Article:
Will jails empty and CSI stop filling TV slots because scientists say that DNA evidence can be falsified?

The term “beyond a shadow of a doubt” became a bit more confusing this week when Dan Frumkin and his team of Israeli forensic specialists reported that DNA evidence can be fabricated and planted at crime scenes.
Frumkin wrote in the journal Forensic Science International: Genetics that DNA evidence is key to the conviction or exoneration of suspects of various types of crime, from theft to rape and murder.

illustration by bsc dec.au

illustration by bsc dec.au

But he and his colleagues cautioned that the disturbing possibility that DNA evidence can be faked has been overlooked.
Any undergrad with basic lab equipment and a bit of know-how can crank out “practically unlimited amounts” of artificial DNA, which can then be used to salt a real crime scene with someone else’s genetic profile, said Frumkin.

Does this mean that anguish and worry fill the offices of criminal prosecutors around the globe and in jails and prisons everywhere cheers and joy fill the cellblocks.
Well, maybe not.

According to papers in the UK and U.S., forensic specialists question whether the falsification is as easy as Frumkin claims.
The Daily Mail in London cited British experts who said that while the science was possible, it was highly unlikely any criminal would go to such lengths.

Dr. Gill Tully, of the British government-funded Forensic Science Service, told the newspaper: ‘’You would need a full molecular biology lab, thousands of pounds worth of equipment and a fully competent molecular biology scientist or technician.’’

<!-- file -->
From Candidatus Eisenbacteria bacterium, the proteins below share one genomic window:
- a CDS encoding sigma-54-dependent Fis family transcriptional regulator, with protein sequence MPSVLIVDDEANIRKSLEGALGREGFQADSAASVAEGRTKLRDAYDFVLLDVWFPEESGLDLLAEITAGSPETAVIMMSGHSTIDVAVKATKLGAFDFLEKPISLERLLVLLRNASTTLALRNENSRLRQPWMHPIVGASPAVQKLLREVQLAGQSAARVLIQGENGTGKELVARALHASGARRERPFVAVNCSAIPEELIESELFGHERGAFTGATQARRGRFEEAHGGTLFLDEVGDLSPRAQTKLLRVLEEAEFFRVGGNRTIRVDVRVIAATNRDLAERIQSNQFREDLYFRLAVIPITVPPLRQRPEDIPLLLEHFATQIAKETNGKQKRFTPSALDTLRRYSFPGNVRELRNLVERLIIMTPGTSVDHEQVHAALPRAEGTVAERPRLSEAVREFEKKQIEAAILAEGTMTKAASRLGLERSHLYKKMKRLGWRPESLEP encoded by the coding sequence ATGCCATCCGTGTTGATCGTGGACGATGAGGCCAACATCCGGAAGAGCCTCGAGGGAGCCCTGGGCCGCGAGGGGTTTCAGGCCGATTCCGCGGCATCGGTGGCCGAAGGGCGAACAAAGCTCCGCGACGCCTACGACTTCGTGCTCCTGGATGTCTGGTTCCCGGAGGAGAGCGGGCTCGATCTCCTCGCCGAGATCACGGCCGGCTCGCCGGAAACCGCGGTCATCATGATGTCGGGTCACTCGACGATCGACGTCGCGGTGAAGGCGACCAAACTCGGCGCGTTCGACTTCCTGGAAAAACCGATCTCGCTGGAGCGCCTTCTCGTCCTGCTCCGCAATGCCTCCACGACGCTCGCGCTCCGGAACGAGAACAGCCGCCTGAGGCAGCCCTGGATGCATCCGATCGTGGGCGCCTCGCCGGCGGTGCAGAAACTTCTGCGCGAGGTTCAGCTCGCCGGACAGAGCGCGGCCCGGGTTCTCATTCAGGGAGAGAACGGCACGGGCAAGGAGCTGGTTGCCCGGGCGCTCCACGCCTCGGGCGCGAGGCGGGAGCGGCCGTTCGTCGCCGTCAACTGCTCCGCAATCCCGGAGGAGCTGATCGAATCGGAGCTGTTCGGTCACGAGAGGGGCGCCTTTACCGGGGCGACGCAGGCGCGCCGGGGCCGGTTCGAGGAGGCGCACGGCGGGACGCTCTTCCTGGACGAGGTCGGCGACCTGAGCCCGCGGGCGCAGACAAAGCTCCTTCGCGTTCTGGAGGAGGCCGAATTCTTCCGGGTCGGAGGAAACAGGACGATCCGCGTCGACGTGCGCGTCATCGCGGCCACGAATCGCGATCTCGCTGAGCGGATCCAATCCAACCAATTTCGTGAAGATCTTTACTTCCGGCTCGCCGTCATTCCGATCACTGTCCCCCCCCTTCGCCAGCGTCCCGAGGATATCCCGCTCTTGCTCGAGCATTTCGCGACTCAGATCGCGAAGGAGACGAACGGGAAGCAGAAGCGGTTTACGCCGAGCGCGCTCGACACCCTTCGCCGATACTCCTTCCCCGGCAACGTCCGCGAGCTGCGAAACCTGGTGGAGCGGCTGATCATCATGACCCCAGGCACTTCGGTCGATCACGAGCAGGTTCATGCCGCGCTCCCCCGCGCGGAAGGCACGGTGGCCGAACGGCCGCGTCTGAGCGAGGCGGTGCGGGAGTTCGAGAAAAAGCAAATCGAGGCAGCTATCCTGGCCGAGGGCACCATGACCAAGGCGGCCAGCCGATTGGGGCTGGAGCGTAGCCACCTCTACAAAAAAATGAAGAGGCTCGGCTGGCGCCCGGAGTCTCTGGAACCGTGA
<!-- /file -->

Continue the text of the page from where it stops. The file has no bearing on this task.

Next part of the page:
Frumkin’s company, perhaps not coincidentally, sells a kit that he insists can distinguish real DNA samples from fake ones.

Here is a link to the abstract of Frumkin’s journal article and the much longer story by the Daily Mail.


Comments

Will jails empty and CSI stop filling TV slots because scientists say that DNA evidence can be falsified? — 2 Comments

  1. >The Daily Mail in London cited British experts who said that while >the science was possible, it was highly unlikely any criminal would >go to such lengths.

    >Dr. Gill Tully, of the British government-funded Forensic Science >Service, told the newspaper: ‘’You would need a full molecular >biology lab, thousands of pounds worth of equipment and a fully >competent molecular biology scientist or technician.’’

    That said, is anyone REALLY worried about CRIMINALS manipulating DNA?

  2. While I agree that it is unlikely that the average criminal would have the ability to forge DNA, I am concerned about the absolute reliance on DNA evidence by the criminal justice system.

    Theoretically, anyone with a personal vendetta against someone, and willing to pay the price, would be able to frame his enemy for a crime which they didn’t do. Under the current system, the person would then be left absolutely defenseless. Even with a hundred witnesses testifying that the defendant was at different location at the time of the crime, the Holy Grail of DNA evidence would override the defense, and it be presumed that the witnesses are false.

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